How much should I exercise during pregnancy?

Posted by | April 01, 2018 | Exercise, LENS, Pregnancy Health | No Comments

How much you need to exercise during pregnancy depends on many factors, including:

  • Your pre-pregnancy weight
  • The amount of time you are on your feet during the day
  • If you have diabetes or develop gestational diabetes
  • Your age
  • Your gestational age

Let’s examine each factor. If you are near ideal weight at the time you become pregnant exercise will be less of an issue. If you are overweight exercise can reduce excessive weight gain. Too much weight gain can increase your risk of gestational diabetes. This can actually program the child in your womb for diabetes as an adult or adolescent.

However, too much exercise is not good either. Studies have shown that if you are on your feet during pregnancy more than 5 hours a day, you do not need additional exercise. You can actually overdo it and deliver less nutrition to your baby. Keep that in mind when you develop an exercise program.

If you have diabetes when you become pregnant or develop gestational diabetes during pregnancy then moderate exercise is very important for you. By that I mean 45 minutes of walking 4 to 5 times a week. Swimming is also a good form of exercise. Stay away from high impact exercises like running or step aerobics. Yoga is a great way to exercise during pregnancy. Hilaria Baldwin the wife of Alec Baldwin has practiced it throughout her current pregnancy.

Your age is also a factor. Older women are more prone to gestational diabetes and since exercise can help reduce the need for insulin or medications it is a more essential the older you are. If you are over the age of 30, make a commitment to moderate exercise four to five times a week.

As your pregnancy progresses exercise will get more difficult and you will definitely feel more tired and fatigued. Exercise will be the last thing on your mind. Just try to get up and move every hour. Build movement into you daily routine. Try to walk one flight of stairs a day. Do a little yard work. Walk around the house while you straighten it up.

Also after pregnancy, exercise and breast feeding are healthy ways to lose weight. A recent study in the American Journal of Obstetrics and Gynecology showed that moms who lose weight between pregnancies deliver babies who are less likely to be overweight and have weight issues as they grow up. One author of the study Arun Jain, MD said “Obese women could lose a relatively small amount of weight between pregnancies, as little as 12 pounds. They will be significantly less likely to have a large baby than an obese woman who maintained or gained weight between pregnancies. It’s an achievable weight loss that provides the next generation with a healthier start to life.”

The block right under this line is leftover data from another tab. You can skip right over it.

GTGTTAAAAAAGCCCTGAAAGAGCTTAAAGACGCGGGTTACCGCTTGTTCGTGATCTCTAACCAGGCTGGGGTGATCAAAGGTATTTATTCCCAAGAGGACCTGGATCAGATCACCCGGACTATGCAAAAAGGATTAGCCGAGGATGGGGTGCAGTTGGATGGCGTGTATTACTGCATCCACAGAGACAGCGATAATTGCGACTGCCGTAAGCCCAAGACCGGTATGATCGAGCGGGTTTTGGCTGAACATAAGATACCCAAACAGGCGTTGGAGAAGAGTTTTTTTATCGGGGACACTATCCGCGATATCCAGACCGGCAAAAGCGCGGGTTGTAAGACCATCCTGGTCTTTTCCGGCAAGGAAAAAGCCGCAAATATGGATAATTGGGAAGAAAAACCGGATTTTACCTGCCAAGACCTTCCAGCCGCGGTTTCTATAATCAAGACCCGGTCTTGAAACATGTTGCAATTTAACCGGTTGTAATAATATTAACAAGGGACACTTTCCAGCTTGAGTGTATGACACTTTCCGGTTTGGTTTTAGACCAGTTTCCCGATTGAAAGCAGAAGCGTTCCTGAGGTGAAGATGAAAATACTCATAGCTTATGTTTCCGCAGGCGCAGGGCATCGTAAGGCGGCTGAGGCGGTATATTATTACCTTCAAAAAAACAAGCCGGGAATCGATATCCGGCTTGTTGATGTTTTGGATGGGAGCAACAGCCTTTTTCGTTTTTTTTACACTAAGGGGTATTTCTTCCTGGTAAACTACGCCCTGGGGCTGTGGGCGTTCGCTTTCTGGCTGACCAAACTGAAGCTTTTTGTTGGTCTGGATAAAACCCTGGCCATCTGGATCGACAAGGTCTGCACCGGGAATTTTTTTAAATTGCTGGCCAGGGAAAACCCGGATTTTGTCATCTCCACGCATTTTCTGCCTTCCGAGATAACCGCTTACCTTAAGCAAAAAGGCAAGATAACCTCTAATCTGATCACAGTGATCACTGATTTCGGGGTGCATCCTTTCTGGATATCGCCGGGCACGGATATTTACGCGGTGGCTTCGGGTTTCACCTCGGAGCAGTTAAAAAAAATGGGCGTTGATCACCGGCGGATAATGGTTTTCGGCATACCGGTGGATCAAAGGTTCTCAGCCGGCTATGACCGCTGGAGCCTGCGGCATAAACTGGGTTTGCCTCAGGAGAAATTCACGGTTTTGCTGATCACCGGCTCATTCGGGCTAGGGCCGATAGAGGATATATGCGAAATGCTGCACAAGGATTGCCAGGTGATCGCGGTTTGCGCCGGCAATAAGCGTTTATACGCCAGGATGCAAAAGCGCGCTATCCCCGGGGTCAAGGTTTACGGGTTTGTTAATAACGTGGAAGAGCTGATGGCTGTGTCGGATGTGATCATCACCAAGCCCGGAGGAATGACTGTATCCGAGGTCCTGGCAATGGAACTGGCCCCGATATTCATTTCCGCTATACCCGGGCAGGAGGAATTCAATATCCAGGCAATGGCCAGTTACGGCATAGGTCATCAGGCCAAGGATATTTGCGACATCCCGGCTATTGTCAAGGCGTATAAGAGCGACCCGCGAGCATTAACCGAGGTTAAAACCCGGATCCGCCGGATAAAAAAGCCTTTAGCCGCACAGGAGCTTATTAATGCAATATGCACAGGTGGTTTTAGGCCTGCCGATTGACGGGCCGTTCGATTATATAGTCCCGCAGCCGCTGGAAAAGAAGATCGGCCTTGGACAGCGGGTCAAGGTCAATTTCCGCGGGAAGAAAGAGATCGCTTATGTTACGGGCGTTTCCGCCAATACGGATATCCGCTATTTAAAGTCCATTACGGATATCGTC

The final message is to look at your exercise needs. If you are over 30 when you become pregnant, perhaps a bit overweight and you have a sedentary job, exercise regularly 40 to 50 minutes four to six times a week. If you are in your early 20’s, slender and have a job like nursing that requires you to be on your feet all day then exercise is less important.

Dr. Mark Gostine

About Dr. Mark Gostine

A physician for more than 30 years. He is a proud father of four and a grandfather of two. The announcement of his daughter Emily’s first pregnancy and the joy of his first grandchild, were major turning points in his life. They became the inspiration for babyQ. From then on, he wanted to dedicate his clinical knowledge and energy to helping young women have healthier pregnancies and better babies. Voted one of the best 100 doctors in his field in America, Dr. Gostine is a practitioner of nutrition who creates health education modules for his patients. He, along with Dr. of my children,” he says. “My hope is that young mothers and fathers everywhere will give their children the best start because it is so much better to prevent disease early than treat it later.” Dr. Gostine, a native of Michigan, received his medical degree from Wayne State University College of Medicine in Detroit, and is Board Certified in both anesthesiology and pain management. He completed his undergraduate studies and his medical residency in anesthesiology at the University of Michigan, Ann Arbor, followed by a pain management fellowship at the Kansas City Consortium in Missouri. Currently President of Michigan Pain Consultants and Founder of ProCare Systems, he is based in Grand Rapids, Michigan.